Aphthous ulcer epidemiology and demographics

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Editor-In-Chief: C. Michael Gibson, M.S., M.D. [4]

Epidemiology and Demographics

Prevalence

Aphthous ulcer is a very common oral lesion. The frequency of canker sores varies from fewer than 4 episodes per year (85% of all cases) to more than one episode per month (10% of all cases) including people suffering from continuous RAS.[1]

  • The prevalence of aphthous ulcer is estimated to range from 1,000 to 60,000 cases per 100,000 individuals annually among adult, and 1,000 to 60,000 cases per 100,000 individuals among children.
  • In Sweden, the prevalence of aphthous ulcer is range from 5,000 to 30,000 per 100,000 individuals.[2][1]
  • In the United States, the overall prevalence of recurrent aphthous ulcers was 1000 per 100,000 persons
  • In the United States, The prevalence of recurrent aphthous ulcer among children was estimated 1500 per 100,000 individuals, and the the prevalence among adults was estimated 850 per 100,000 individuals.[3][4][5][6]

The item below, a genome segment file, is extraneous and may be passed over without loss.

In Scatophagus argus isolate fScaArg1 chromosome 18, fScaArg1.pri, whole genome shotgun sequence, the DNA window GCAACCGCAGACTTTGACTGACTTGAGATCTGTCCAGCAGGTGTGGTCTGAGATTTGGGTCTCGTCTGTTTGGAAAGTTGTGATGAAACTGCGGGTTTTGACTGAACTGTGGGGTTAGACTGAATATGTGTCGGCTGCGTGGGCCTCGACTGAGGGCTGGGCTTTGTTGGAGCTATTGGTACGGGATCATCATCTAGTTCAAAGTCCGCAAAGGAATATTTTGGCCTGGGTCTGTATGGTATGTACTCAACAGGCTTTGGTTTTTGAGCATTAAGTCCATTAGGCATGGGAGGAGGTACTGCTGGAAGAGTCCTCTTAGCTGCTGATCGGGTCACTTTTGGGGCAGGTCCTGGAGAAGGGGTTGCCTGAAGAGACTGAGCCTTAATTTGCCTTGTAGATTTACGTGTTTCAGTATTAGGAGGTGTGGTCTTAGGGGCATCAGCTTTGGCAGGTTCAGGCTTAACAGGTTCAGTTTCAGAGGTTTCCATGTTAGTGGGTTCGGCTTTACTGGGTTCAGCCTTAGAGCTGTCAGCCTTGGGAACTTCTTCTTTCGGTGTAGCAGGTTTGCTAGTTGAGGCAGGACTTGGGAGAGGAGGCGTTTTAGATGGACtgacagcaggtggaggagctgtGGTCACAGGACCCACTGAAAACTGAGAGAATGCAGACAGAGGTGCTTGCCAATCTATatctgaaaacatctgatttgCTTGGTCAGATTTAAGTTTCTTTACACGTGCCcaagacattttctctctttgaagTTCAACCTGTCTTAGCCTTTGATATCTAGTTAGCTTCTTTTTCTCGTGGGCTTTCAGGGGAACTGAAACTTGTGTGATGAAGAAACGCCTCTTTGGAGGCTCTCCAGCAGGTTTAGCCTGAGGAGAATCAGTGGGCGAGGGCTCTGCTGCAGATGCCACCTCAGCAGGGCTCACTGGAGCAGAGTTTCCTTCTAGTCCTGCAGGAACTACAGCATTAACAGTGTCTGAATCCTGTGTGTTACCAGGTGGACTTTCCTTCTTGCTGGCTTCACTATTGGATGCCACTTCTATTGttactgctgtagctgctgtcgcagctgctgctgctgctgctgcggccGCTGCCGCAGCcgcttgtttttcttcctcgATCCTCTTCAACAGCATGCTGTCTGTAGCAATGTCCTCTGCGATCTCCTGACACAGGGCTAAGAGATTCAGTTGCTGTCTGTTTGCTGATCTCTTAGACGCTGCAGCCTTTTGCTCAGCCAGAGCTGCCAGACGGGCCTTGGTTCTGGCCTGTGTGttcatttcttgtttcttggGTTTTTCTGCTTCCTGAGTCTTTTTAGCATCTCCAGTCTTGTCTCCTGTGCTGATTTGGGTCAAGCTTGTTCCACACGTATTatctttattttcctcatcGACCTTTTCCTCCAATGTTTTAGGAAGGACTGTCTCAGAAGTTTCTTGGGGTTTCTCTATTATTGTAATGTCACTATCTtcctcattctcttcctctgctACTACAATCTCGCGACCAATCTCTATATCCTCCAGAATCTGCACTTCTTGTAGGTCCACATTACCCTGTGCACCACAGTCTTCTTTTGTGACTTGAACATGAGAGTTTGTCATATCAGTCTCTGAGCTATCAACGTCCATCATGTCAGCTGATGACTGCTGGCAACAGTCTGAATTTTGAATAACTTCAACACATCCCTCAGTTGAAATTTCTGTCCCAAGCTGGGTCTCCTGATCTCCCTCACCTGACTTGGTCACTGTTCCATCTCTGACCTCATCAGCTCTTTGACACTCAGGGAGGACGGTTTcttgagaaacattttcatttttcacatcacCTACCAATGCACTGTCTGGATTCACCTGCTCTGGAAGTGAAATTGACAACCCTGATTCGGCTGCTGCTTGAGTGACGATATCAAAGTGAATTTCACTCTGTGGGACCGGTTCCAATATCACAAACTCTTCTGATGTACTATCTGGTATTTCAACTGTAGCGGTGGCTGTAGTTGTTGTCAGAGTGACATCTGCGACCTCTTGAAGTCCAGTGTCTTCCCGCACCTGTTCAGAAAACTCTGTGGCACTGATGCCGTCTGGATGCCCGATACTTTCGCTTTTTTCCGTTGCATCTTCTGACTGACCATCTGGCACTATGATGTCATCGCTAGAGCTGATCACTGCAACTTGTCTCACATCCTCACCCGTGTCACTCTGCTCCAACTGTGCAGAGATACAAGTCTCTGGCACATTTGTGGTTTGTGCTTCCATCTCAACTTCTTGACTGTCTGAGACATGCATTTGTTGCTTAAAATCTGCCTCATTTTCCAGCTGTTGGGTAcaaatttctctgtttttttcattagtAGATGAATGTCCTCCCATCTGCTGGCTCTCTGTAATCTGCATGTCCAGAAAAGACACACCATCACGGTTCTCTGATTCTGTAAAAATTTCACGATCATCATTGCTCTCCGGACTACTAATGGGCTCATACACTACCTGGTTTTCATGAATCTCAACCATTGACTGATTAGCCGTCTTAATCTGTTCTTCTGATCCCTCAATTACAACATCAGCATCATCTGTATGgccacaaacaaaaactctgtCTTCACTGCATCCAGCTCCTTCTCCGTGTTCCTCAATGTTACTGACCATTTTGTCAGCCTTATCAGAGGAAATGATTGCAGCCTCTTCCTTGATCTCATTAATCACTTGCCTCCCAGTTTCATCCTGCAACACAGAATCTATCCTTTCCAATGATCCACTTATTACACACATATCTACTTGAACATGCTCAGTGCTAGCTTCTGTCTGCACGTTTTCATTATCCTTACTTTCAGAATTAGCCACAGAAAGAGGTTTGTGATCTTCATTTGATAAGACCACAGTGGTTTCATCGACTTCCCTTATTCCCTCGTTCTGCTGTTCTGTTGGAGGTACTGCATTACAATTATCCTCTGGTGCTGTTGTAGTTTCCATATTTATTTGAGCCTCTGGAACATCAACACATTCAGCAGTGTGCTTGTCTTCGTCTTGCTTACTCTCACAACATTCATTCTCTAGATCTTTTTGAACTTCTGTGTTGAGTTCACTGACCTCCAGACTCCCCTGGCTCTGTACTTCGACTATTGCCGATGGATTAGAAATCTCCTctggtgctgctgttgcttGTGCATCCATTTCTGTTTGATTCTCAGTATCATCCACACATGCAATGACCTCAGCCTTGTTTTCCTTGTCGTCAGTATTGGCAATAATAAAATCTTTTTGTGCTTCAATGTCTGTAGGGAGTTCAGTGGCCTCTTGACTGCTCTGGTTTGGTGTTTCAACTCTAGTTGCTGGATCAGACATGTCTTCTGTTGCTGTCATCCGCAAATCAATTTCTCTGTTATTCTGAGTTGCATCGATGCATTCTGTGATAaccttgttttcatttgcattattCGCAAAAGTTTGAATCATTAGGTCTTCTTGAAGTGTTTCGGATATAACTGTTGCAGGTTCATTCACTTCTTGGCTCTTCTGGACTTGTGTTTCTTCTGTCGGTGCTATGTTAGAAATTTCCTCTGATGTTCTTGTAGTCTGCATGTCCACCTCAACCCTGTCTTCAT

Gender

Gender is associated with an increased risk of developing Aphthous ulcers. Women are more often affected by the disease than men.

Family

About 30–40% of patients with recurrent Aphthous ulcers report a family history of the disease. [7][8][9]

References

  1. 1.0 1.1 T. Axéll, V. Henricsson (1985). "The occurrence of recurrent aphthous ulcers in an adult Swedish population". Acta Odontol Scand.
  2. J.M. Casiglia, G.W. Mirowski, C.L. Nebesio (2006). "Aphthous stomatitis". Emedecine. Unknown parameter |month= ignored (help)
  3. Kleinman DV, Swango PA, Pindborg JJ. Epidemiology of oral mucosal lesions in United States Schoolchildren: 1986–87. Community Dent Oral Epidemiol 1994; 22:243–53.
  4. Field EA, Allan RB. Oral ulceration—aetiopathogenesis, clinical diagnosis and management in the gastrointestinal clinic. Aliment Pharmacol Ther 2003;18: 949–62.
  5. Ferguson MM, Wray D, Carmichael HA, et al. Coeliac disease associated withrecurrent aphthae. Gut 1980;21:223–36.
  6. Soames JV, Southam JC. Oral pathology. 3rd edition. Oxford (UK): Oxford University Press; 1998.
  7. [1]
  8. [2]
  9. [3]

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